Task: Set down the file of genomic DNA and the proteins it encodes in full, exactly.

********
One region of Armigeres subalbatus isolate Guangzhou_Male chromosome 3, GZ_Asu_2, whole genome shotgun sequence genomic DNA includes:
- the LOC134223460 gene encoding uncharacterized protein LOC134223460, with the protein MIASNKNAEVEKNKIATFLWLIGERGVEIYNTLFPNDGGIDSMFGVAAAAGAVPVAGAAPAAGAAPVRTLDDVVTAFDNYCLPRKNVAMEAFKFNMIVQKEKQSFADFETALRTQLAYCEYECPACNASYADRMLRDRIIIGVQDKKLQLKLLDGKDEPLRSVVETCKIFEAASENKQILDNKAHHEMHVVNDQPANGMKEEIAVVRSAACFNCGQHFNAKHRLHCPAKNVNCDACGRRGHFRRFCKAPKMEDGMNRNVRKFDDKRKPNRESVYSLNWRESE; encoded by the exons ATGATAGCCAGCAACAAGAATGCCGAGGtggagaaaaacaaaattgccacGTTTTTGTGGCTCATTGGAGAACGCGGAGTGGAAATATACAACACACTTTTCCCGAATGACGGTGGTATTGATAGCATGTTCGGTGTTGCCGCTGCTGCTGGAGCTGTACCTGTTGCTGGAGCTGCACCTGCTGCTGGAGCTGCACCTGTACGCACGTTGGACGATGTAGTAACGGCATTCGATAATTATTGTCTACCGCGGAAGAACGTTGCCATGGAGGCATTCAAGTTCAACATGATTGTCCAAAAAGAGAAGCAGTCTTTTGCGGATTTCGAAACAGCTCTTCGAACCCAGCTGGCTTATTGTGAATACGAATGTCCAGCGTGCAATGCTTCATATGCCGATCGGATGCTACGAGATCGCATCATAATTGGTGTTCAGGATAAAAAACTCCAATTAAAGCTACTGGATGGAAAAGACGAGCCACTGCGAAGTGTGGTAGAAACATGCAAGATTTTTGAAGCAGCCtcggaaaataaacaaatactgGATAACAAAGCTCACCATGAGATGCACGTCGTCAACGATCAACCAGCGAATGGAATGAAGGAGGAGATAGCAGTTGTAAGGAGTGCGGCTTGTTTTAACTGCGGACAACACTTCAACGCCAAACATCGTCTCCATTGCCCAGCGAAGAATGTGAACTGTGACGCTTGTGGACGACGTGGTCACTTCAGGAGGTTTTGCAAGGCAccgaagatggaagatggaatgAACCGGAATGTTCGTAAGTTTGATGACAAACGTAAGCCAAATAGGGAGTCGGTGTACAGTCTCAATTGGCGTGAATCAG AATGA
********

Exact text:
One region of Armigeres subalbatus isolate Guangzhou_Male chromosome 3, GZ_Asu_2, whole genome shotgun sequence genomic DNA includes:
- the LOC134223460 gene encoding uncharacterized protein LOC134223460, with the protein MIASNKNAEVEKNKIATFLWLIGERGVEIYNTLFPNDGGIDSMFGVAAAAGAVPVAGAAPAAGAAPVRTLDDVVTAFDNYCLPRKNVAMEAFKFNMIVQKEKQSFADFETALRTQLAYCEYECPACNASYADRMLRDRIIIGVQDKKLQLKLLDGKDEPLRSVVETCKIFEAASENKQILDNKAHHEMHVVNDQPANGMKEEIAVVRSAACFNCGQHFNAKHRLHCPAKNVNCDACGRRGHFRRFCKAPKMEDGMNRNVRKFDDKRKPNRESVYSLNWRESE; encoded by the exons ATGATAGCCAGCAACAAGAATGCCGAGGtggagaaaaacaaaattgccacGTTTTTGTGGCTCATTGGAGAACGCGGAGTGGAAATATACAACACACTTTTCCCGAATGACGGTGGTATTGATAGCATGTTCGGTGTTGCCGCTGCTGCTGGAGCTGTACCTGTTGCTGGAGCTGCACCTGCTGCTGGAGCTGCACCTGTACGCACGTTGGACGATGTAGTAACGGCATTCGATAATTATTGTCTACCGCGGAAGAACGTTGCCATGGAGGCATTCAAGTTCAACATGATTGTCCAAAAAGAGAAGCAGTCTTTTGCGGATTTCGAAACAGCTCTTCGAACCCAGCTGGCTTATTGTGAATACGAATGTCCAGCGTGCAATGCTTCATATGCCGATCGGATGCTACGAGATCGCATCATAATTGGTGTTCAGGATAAAAAACTCCAATTAAAGCTACTGGATGGAAAAGACGAGCCACTGCGAAGTGTGGTAGAAACATGCAAGATTTTTGAAGCAGCCtcggaaaataaacaaatactgGATAACAAAGCTCACCATGAGATGCACGTCGTCAACGATCAACCAGCGAATGGAATGAAGGAGGAGATAGCAGTTGTAAGGAGTGCGGCTTGTTTTAACTGCGGACAACACTTCAACGCCAAACATCGTCTCCATTGCCCAGCGAAGAATGTGAACTGTGACGCTTGTGGACGACGTGGTCACTTCAGGAGGTTTTGCAAGGCAccgaagatggaagatggaatgAACCGGAATGTTCGTAAGTTTGATGACAAACGTAAGCCAAATAGGGAGTCGGTGTACAGTCTCAATTGGCGTGAATCAG AATGA